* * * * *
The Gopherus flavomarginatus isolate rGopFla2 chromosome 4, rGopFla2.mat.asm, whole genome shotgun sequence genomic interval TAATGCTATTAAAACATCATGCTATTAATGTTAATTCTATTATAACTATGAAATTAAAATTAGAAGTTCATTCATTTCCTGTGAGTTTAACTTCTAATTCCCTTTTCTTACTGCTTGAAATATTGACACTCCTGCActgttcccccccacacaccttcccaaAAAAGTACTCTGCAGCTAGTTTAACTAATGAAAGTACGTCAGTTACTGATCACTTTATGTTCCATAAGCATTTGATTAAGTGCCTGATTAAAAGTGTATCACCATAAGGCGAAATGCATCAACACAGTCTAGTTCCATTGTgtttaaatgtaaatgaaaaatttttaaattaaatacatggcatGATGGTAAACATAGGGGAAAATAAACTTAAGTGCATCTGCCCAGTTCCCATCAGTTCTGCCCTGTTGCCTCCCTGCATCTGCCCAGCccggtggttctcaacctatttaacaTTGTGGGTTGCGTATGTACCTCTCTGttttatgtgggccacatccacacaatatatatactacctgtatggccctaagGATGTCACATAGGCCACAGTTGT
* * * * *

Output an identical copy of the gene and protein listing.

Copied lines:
The Gopherus flavomarginatus isolate rGopFla2 chromosome 4, rGopFla2.mat.asm, whole genome shotgun sequence genomic interval TAATGCTATTAAAACATCATGCTATTAATGTTAATTCTATTATAACTATGAAATTAAAATTAGAAGTTCATTCATTTCCTGTGAGTTTAACTTCTAATTCCCTTTTCTTACTGCTTGAAATATTGACACTCCTGCActgttcccccccacacaccttcccaaAAAAGTACTCTGCAGCTAGTTTAACTAATGAAAGTACGTCAGTTACTGATCACTTTATGTTCCATAAGCATTTGATTAAGTGCCTGATTAAAAGTGTATCACCATAAGGCGAAATGCATCAACACAGTCTAGTTCCATTGTgtttaaatgtaaatgaaaaatttttaaattaaatacatggcatGATGGTAAACATAGGGGAAAATAAACTTAAGTGCATCTGCCCAGTTCCCATCAGTTCTGCCCTGTTGCCTCCCTGCATCTGCCCAGCccggtggttctcaacctatttaacaTTGTGGGTTGCGTATGTACCTCTCTGttttatgtgggccacatccacacaatatatatactacctgtatggccctaagGATGTCACATAGGCCACAGTTGT